Coming into a franchise for the first time in a sequel means that you’re already inheriting some design elements, but the additions you just mentioned also gave you a chance to make your mark in this whole world’s design. What challenges did Bebop and Rocksteady pose from a design perspective?

When we first started working on those characters, we looked at all the cartoons, toys, and pieces of their wardrobe that were iconic and that we couldn’t do without. That meant arranging toys on the table and saying, “Look at how cool this is; Rocksteady has this club with spikes sticking out of it.” We analyzed all those little pieces of weaponry and clothing detail. The real challenge with Bebop and Rocksteady in terms of design was actually back-thinking their human costumes. There is a period in the movie where we see them in their ordinary human clothes before they mutate into the characters we know them as. The trick was integrating those characters in their human form into a reality we could buy as current-day New York. We weren’t sure about it at first, stopping to think if something like a leather vest would work on a guy like this, for example. For us it was more about looking at the environment we put them in and picking pieces and touches of New York that actually integrated with this sort of punk vibe.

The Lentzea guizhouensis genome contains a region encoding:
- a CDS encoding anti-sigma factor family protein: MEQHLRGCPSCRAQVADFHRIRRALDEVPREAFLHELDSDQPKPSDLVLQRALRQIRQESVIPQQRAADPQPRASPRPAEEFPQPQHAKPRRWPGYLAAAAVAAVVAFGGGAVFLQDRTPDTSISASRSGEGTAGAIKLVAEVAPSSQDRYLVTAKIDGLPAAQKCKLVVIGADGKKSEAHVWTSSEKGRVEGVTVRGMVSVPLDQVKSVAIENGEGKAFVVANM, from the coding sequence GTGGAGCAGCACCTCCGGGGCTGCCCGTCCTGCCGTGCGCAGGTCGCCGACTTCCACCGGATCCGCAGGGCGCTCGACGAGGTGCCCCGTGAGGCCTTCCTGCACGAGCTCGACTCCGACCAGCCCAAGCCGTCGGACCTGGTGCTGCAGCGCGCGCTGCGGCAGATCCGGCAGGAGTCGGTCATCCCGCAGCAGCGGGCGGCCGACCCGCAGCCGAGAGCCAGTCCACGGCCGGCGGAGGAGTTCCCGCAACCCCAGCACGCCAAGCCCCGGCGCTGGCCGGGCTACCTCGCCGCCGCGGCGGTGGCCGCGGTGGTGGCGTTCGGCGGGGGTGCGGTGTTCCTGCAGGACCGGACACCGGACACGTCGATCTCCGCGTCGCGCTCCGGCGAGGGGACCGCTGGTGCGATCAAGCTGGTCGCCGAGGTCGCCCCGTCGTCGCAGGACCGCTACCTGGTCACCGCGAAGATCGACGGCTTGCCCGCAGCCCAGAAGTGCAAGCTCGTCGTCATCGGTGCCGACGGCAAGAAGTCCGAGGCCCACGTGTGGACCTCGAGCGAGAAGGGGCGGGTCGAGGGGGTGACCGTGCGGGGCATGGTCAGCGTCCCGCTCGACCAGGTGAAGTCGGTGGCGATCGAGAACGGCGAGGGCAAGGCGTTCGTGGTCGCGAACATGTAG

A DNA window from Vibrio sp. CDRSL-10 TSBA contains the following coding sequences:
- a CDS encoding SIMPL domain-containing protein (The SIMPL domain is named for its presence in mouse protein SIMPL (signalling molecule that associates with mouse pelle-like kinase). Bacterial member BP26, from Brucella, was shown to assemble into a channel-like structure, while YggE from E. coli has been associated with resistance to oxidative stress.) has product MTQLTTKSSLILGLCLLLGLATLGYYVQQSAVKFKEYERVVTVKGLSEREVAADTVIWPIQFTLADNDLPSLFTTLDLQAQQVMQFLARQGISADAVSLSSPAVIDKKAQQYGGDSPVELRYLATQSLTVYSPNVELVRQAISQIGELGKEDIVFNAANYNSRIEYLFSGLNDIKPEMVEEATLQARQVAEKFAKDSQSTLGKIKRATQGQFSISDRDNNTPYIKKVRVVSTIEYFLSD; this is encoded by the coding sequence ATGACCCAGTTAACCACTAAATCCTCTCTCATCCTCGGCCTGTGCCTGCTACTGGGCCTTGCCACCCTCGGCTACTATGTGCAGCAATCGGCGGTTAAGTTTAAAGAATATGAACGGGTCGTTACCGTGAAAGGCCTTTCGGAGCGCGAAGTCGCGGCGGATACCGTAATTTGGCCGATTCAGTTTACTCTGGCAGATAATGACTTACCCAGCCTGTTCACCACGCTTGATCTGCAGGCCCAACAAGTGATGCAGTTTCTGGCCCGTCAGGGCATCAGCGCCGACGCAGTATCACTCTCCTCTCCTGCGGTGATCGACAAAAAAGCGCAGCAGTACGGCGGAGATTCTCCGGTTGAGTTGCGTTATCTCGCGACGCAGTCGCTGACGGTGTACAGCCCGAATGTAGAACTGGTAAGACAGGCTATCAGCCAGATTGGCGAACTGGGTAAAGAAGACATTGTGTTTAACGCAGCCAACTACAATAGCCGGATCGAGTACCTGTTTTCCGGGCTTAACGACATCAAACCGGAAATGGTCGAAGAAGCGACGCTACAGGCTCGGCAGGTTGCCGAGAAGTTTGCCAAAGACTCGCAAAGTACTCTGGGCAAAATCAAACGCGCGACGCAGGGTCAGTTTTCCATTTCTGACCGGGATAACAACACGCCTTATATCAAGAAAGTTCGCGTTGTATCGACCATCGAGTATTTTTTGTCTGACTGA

And that’s something that really stood out during that ’90s Turtle mania, New York as this iconic part of their identity—down to the pizza. It always felt more tangible to me than, say, Metropolis for Superman or Gotham City for Batman. Even Spider-Man’s connection to New York didn’t seem as essential to me as a kid. I remember my father going on a business trip to New York while I was growing up in Mexico, asking him to come back with pictures of the city so I could see where the Ninja Turtles lived. How much of that New York identity did you want to carry over in the film?